As survival gigs go, I have been able to make my way into places where I cross paths with total street people all the way up to cultural icons. At Sam Ash, I worked behind a counter that was not unlike a bar that served up reeds instead of drinks. The bar would enable me to get into conversations about my favorite topic, and what I may have to change the title of this blog to be-deeper reality. Sometimes I suddenly and unexpectedly meet true masters and have to come up with a topic on the fly that might reveal a vital truth of some kind. In this way, I received a sanction for the alto clarinet to exist when Paquito D’Rivera told me without reservation that it was a beautiful instrument. I was able to have a real exchange with Hugh Masekela who told me what he really thinks of mutes, not suitable for prime time presentation here at No Sound Left Behind-see me in person for his unique perspective. James Carter came in on the regular which led to all kinds of exchange, notably when I tracked down a record of Ben Webster on clarinet. I received a sanction of my bass clarinet work when David Murray heard me playing. He had let me sit in with him on trumpet in the early 90’s at a private party in Nanuet NY, and offered to have me come over to his spot so we could read a complete transcription of Paul Gonsalves great solo at Newport. It was my love for Paul Gonsalves that led to meeting Art Baron and him even joining the 12 Houses! Paul Gonsalves came up once again at my new gig at Michiko studios where we have a virtual shrine to sax players in photographs at the top of the stairs. Just the other day I was shocked to see the great Archie Shepp climbing the stairs. My friend Tim Price had just seen him, and Archie told him he had one of Paul Gonsalves mouthpieces. After telling him what an honor it was to meet him, I brought up Paul as one of my favorites and Archie concurred saying he too was down with Paul big time. If only Paul could have known how much love we would have for him in 2017.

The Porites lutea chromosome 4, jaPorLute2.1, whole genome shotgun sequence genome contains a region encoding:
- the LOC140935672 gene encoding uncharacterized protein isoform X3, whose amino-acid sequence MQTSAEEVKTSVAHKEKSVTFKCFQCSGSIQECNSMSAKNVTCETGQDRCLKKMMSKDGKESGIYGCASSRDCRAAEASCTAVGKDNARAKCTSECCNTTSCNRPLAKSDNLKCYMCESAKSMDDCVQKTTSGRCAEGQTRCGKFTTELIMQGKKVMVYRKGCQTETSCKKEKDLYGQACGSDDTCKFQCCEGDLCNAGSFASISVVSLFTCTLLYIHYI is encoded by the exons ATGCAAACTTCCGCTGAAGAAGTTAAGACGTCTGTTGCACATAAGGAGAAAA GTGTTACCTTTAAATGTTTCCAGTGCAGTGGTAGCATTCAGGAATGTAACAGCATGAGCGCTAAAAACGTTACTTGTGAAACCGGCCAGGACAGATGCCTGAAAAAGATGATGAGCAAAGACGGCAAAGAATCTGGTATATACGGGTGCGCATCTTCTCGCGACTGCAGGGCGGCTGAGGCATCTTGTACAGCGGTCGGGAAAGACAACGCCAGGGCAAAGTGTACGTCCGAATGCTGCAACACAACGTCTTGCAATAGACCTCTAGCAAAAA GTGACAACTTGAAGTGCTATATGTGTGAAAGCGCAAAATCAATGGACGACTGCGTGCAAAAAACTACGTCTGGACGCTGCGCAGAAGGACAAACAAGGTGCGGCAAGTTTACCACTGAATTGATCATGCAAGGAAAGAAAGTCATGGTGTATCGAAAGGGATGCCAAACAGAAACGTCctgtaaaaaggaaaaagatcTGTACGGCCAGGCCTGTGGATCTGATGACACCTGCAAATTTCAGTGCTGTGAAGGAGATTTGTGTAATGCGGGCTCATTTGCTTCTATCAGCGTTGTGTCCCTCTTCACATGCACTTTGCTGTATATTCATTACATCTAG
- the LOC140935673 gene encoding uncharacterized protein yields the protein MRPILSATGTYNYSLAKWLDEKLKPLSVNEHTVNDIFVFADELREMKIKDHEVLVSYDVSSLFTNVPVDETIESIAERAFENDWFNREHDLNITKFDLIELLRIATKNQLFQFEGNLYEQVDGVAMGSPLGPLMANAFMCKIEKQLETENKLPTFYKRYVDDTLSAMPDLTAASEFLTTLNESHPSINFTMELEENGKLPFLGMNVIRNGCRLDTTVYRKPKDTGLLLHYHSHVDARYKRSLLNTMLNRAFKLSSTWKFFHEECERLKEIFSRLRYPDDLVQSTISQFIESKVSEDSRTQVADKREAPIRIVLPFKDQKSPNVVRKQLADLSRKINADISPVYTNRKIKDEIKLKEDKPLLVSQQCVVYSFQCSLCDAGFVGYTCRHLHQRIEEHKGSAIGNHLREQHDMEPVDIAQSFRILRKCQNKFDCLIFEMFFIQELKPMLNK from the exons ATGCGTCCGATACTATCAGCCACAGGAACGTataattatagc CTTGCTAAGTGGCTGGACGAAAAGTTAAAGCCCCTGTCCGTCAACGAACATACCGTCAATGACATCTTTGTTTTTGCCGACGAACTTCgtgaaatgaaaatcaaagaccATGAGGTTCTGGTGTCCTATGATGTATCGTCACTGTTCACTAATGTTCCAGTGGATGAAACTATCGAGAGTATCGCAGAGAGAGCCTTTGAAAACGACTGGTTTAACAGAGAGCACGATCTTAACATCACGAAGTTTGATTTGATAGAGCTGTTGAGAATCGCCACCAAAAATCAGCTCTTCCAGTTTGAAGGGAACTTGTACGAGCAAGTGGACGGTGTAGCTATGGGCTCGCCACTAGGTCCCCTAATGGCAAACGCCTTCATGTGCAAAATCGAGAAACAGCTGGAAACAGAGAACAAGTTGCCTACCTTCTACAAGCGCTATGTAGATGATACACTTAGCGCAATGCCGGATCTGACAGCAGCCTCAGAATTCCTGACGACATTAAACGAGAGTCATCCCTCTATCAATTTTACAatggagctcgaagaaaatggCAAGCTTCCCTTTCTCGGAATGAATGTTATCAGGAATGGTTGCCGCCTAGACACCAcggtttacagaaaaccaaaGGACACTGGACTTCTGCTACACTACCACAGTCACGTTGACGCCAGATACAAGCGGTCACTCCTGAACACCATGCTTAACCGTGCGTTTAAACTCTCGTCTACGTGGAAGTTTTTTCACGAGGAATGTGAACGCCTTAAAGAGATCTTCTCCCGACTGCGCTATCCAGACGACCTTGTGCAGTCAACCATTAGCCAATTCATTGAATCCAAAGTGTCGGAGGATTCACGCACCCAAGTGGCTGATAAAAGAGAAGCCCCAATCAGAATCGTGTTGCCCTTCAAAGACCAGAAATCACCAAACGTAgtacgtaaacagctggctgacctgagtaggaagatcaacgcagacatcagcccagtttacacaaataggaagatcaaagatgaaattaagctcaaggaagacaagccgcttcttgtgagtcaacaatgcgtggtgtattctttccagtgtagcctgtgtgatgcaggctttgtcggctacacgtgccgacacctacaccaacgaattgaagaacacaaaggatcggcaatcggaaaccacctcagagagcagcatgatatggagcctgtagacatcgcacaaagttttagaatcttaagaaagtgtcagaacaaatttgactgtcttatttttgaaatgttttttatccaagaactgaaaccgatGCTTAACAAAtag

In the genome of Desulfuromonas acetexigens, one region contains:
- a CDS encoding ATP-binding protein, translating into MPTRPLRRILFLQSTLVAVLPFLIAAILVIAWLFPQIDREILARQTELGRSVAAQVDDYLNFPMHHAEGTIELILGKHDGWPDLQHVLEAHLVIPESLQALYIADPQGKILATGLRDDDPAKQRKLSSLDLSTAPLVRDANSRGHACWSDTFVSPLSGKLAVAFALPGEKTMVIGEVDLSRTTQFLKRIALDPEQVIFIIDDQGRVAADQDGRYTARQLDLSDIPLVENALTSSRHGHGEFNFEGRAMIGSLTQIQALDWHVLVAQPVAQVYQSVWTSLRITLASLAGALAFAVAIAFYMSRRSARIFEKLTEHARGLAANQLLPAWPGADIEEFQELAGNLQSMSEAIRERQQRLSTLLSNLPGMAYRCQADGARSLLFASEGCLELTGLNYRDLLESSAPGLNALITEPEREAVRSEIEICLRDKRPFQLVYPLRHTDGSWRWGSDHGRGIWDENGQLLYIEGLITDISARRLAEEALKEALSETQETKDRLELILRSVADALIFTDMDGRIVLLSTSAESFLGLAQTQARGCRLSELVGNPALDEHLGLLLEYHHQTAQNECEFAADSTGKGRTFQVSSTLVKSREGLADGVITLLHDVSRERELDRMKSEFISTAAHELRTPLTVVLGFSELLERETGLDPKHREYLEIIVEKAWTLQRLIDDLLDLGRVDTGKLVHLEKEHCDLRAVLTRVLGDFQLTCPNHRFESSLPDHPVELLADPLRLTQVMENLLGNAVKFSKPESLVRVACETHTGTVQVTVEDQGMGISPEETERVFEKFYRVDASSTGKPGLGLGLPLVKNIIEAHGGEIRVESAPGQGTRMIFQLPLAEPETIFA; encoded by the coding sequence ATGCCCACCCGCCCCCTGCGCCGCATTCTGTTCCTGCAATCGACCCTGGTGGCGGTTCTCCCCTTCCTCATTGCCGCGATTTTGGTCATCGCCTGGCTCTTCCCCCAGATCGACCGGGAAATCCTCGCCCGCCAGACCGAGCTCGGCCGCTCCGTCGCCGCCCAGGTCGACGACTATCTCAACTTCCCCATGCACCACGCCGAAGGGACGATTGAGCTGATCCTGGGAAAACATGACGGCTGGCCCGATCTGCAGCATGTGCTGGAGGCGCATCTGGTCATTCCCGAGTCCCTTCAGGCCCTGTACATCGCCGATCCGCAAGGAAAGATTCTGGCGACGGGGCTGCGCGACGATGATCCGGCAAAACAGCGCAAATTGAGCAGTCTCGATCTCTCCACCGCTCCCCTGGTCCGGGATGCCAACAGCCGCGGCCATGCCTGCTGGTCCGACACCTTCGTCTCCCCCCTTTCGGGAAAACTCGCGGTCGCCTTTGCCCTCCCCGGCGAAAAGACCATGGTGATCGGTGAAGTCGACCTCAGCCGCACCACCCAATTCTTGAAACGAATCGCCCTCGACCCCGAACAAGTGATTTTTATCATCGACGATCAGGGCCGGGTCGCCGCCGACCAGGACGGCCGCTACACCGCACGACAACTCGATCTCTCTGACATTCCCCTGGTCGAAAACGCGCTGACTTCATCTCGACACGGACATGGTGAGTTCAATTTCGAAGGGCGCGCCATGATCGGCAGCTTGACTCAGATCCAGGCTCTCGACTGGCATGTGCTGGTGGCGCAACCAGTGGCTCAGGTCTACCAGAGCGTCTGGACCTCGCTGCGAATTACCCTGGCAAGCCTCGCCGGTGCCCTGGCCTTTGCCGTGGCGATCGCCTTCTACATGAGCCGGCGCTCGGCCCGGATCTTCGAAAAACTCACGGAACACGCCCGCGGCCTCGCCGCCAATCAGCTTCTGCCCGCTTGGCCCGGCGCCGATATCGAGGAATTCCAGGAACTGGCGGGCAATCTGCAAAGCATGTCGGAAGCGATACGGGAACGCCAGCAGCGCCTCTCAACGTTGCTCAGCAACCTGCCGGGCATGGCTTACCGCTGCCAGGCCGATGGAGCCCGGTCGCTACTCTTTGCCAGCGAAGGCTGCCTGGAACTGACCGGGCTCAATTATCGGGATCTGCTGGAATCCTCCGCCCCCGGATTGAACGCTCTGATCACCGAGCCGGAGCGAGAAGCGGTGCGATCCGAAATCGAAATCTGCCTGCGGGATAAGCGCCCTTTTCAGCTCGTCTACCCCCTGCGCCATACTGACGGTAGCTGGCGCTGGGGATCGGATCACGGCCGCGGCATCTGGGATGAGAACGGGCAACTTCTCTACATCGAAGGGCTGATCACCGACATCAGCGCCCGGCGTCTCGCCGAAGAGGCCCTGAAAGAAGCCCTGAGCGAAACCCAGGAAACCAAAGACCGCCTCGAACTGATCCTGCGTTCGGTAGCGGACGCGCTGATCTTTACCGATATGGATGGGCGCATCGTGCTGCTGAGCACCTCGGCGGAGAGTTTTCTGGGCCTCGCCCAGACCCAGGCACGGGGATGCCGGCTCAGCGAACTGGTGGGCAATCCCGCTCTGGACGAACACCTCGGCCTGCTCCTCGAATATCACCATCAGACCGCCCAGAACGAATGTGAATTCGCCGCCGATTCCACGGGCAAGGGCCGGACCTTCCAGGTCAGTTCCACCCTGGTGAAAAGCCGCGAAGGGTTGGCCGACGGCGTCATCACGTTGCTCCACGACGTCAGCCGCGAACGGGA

Meeting Archie Shepp was one of the heaviest encounters I have ever experienced in my life. It was not unlike looking at Ornette talking to you, but while Ornette is challenging your mind, your relationship with yourself and the world, Archie Shepp talks right past your ego and right into your soul. I’m someone who usually engages in eye contact only when I’m making a point; I can’t sustain it. Archie Shepp looks right at you and maintains eye contact. There’s no wandering off into other personal realities; he lets you know that this is going down. His way of conversing seems directly linked to the way he plays music-direct and personal expression on the horns. For me, master Shepp is the quintessential example of truly having your own sound and making music in response to your reality. His music opened the door for me to not only be myself but is a window into the highest level of the art. Meeting him in person drove home the point to me that your humanity is the most important thing in your music. How you feel is paramount above all else, and the biggest fear in playing a horn in jazz might be just that, fear of yourself. Archie Shepp crushes fear of self throughout his ongoing legacy.
Part of the troubling time we’re in today is that Trump has already staked a claim to American history. Anybody looking back to 2017 will recall that this was the time when Trump was running down his pathetic game on the world. Artists today must respond. Many of us are. We can’t be afraid to double-down on ourselves.
That’s what Archie Shepp did,
what he still does,
and what we must continue to do.